The 20% tax on dividends passed by the Senate Democrats last summer would appear to be a plausible compromise. For those with income above $250,000, the tax rate on dividends would be 23.8%, including the Obamacare tax.
For Republicans to agree to this, however, they would have to violate their "no tax increase" pledge both in terms of revenues and rates. This would be a major step, especially considering the continued rejection of tax rate increases by the Republican leadership following the election. For Democrats, it would mean increasing dividend taxation rates for all taxpayers, a proposition which some have rejected as raising taxes on the middle class. In order to achieve tax reform, such compromises will likely be necessary.
Democratic Senator Ron Weyden and Republican Senator Dan Coats have proposed a progressive tax on dividends ranging from 15% to 22.5%. Senator Kent Conrad, the Chairman of the Senate Budget Committee has indicated interest in such a proposal, which would be consistent with progressive tax scales on earned income.
Many people mistakenly believe this consists of a single plan. In fact, the plan contains a variety of options for changes to the tax code. The first option, which is designated as "the Chairmanís draft," would create three tax brackets, 12%, 20% and 27%, eliminate tax deductions, and tax dividends at the same rates as earned income.
President Obama, when interviewed for Bob Woodwardís Price of Power, indicated that he did not believe Congress would be willing to eliminate all deductions, and that therefore, the Simpson-Bowles plan was unrealistic. It does appear that eliminating all deductions for mortgage interest or state taxes would face such resistance that such a law is unlikely to be enacted.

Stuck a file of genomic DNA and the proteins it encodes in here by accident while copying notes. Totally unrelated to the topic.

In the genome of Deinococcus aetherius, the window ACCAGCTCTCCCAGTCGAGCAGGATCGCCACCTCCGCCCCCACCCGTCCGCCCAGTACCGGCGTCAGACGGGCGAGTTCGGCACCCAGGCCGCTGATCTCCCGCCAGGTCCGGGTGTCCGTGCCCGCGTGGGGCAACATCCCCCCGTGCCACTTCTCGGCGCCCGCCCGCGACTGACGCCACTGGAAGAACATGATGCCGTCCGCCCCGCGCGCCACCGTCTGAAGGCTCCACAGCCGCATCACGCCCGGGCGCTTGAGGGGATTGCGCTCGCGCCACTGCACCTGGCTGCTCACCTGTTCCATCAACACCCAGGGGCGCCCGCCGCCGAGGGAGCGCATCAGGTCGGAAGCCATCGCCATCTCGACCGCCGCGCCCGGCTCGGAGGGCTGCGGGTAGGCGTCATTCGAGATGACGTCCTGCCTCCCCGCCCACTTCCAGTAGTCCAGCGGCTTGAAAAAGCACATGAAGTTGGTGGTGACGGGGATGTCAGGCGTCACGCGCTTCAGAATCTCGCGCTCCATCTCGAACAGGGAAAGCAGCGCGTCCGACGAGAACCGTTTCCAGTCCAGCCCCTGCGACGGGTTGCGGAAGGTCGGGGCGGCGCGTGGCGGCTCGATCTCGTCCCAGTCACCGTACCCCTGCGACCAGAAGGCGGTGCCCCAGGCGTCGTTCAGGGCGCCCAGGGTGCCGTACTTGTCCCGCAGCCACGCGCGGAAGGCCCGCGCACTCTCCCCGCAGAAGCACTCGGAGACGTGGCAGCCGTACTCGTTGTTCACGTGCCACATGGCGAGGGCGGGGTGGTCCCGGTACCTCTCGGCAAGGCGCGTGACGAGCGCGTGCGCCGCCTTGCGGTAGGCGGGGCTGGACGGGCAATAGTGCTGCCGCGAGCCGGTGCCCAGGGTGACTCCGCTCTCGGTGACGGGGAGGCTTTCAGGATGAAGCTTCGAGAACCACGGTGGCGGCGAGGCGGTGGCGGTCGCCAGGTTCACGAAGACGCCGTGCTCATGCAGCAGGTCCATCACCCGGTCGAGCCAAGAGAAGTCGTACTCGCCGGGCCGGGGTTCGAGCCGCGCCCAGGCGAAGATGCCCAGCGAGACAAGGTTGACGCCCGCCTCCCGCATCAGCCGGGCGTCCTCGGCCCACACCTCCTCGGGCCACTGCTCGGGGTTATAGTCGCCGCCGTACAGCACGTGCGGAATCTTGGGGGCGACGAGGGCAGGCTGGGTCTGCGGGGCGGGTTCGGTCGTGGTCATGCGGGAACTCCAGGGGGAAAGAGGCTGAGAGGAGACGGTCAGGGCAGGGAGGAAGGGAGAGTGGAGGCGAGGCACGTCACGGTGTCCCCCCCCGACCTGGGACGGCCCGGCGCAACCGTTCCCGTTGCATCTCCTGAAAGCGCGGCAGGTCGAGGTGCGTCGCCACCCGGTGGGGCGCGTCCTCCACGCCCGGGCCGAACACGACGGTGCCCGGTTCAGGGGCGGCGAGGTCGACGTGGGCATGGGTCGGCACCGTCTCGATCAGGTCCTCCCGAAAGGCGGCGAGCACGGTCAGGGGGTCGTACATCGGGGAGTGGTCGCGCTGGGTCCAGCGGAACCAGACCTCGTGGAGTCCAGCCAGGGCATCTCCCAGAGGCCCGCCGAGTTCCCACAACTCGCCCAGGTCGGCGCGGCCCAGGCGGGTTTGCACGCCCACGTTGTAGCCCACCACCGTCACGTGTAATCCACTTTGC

The uncertainty about how this will play out was emphasized at a recent meeting of the President and 12 CEOs of leading American corporations, including Lloyd Blankfein of Goldman Sachs. Based on interviews conducted by POLITICO on November 28th, the report concluded: ďThe executive and others who attended or were briefed on the White House meeting added that the president was also adamant about having dividend and capital gains tax rates rise from their Bush-era levels but was not doctrinaire about exactly where they should wind up.Ē Obviously, the executives pressed for limited, if any increases, and the President left open options less severe than feared 43.6% top rate.
Needless to say, there are great uncertainties about what taxation on dividends will look like once the current disputes over the budget and tax issues are resolved. It is more likely, however, that the ultimate scheme will be closer to the 20% plan passed by the Senate Democrats last summer, or the Weyden-Coats progressive tax plan, than to the plan proposed by President Obama, reversion to pre-Bush tax levels, or even the main Simpson-Bowles option.
Looking beyond what the ultimate structure of taxation on dividends will be, there are a number of reasons that dividend stocks, and therefore mutual funds that focus on such stocks, will remain attractive investments even if rates go up. By comparison with money markets and CDs, and even many bond funds, the return on dividend funds is much more advantageous. Further, as the Baby Boom brings on more retirees, the desirability of dividends for income flow will likely become more attractive.
For the mutual fund investor, the bottom line is that any flight from equity-income and/or value funds and many of their underlying dividends stocks, has been based on the likely unrealistic expectation that tax rates will revert to pre-Bush levels. As negotiations intensify over coming weeks, those fears are likely to be magnified and the funds may be driven lower. The prudent investor, however, should not abandon these positions, but should consider adding to them on any further drawbacks.
Return to Part 1 of this Newsletter.